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As a Atheist do you care about types of music you listen to?

I’m also an atheist yet I come across metalcore christian bands that sound really good, and don’t sound like religious bands. I stopped caring about the word “god” being said in music. As fellow atheists have any of you all come across the same situation?

Posted: March 13th 2010

flagellant www

Many years ago, I stopped caring if the word 'god’ occurred in music to which I listened. (Mind you, virtually all hymns are – to my ear – musical and verbal garbage.) What concerns me is whether the music is good or not. I seldom listen to lyrics and, in fact, most of the music I like is orchestral or instrumental. I go to recitals, to concerts, and to operas. (I don’t listen to the lyrics in opera, either; that’s partly because they’re often in foreign languages, partly because I can’t understand the words even if they’re in English, but most of all because I know the plots, characters, and much of the music in many operas.) My favourite composer is Mozart.

In 1995, I had a heart bypass operation and chose to awaken from my anaesthetic to Mozart’s Requiem. This was my reasoning:

  • I am not superstitious, and I had long been an atheist
  • Mozart’s Requiem is one of my favourite pieces of music
  • The work has no religious significance for me whatsoever
  • So, to awaken from life-threatening surgery to 'music for the dead’ was my means of affirming my love of life, of human achievement, and confirming my active, irreligious position.

I wonder if this is the sort of situation you wondered about? ;-) I think it’s a good example of an atheist, former believer, who never – even when contemplating death – considered backsliding.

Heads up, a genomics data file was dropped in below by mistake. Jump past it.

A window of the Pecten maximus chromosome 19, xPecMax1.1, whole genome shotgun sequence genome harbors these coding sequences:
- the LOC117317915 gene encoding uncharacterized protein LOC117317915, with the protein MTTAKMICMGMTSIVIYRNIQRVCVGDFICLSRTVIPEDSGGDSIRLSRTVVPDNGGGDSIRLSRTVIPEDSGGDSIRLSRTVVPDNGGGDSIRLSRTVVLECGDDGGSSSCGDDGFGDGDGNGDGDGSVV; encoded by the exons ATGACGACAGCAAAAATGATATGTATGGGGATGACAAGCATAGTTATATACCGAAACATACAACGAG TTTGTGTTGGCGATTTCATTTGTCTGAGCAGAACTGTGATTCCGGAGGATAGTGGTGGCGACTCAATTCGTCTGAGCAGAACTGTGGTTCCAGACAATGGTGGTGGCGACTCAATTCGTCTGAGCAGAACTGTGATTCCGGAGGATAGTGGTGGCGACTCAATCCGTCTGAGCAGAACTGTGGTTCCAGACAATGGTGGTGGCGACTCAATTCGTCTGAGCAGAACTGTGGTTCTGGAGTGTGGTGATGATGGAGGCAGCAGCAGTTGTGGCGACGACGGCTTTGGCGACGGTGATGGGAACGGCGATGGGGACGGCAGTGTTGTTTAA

Posted: March 15th 2010

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SmartLX www

Very, very rarely, if ever. The problem with explicitly Christian music is that the message is the reason for its existence (and the sheer amount of it), and the music itself is just the vehicle. That doesn’t necessarily mean the music is bad, it just has less reason to be exceptional, and thus less of it is.

On the other hand, simple mentions of God in a song don’t hurt it at all. “God Only Knows” by the Beach Boys is one of my all-time favourites. The music is beautiful, and despite the central lyric the message has little to do with religion.

It was controversial when it came out, at least amongst the Beach Boys themselves, because pop music at the time never even mentioned God. Artists were that frightened that the religious would take offence. When they worked up the nerve to record and release it, though, it probably dispelled that fear from the whole industry all by itself.

Another interesting case is the Irish choral group Anuna. It arranges and performs all kinds of music, and whether the subject matter of the lyrics is religious has no bearing on the quality of the music (especially when the lyrics are in foreign languages).

Posted: March 14th 2010

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brian thomson www

I don’t find it a big issue. I like progressive rock, which comes in all flavours: Rush are very much on the atheist side with songs like Freewill and Faithless, while some Dream Theater songs have overtly Christian themes.

Then there is the band Yes, which is all over the place; their famous (or notorious) double album Tales from Topographic Oceans is based on Shastric scriptures, apparently, but I don’t mind. Just don’t try to listen to it all in one sitting..!

Posted: March 14th 2010

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Dave Hitt www

If I like the music enough I can ignore the message. I don’t agree with the politics of Midnight Oil’s “Beds Are Burning,” but it’s a great song, so it’s on my playlist. As for religious songs, I love Handel’s “Messiah,” especially the version done by The Roaches, Argent’s “God Gave Rock and Roll To You,” and John Prynne’s “Blow Up Your TV” which advises people to find Jesus on their own. (Christianity wouldn’t be nearly as obnoxious if people followed that advice.)

On the flip side, I don’t like anything that’s preachy about religion or politics, even if I agree with the message. I prefer subtlety to sledge hammers.

Do you scrupulously avoid movies with angels or demons or devils or gods in them? Me neither, so why apply that scrutiny to your music?

I was raised in a cult where every piece of entertainment was minutely examined for the slightest indication of demonic influence. As atheists, embracing the freedom to make our own decisions, why should we worry about such trivia? If you like it, listen to it.

Posted: March 14th 2010

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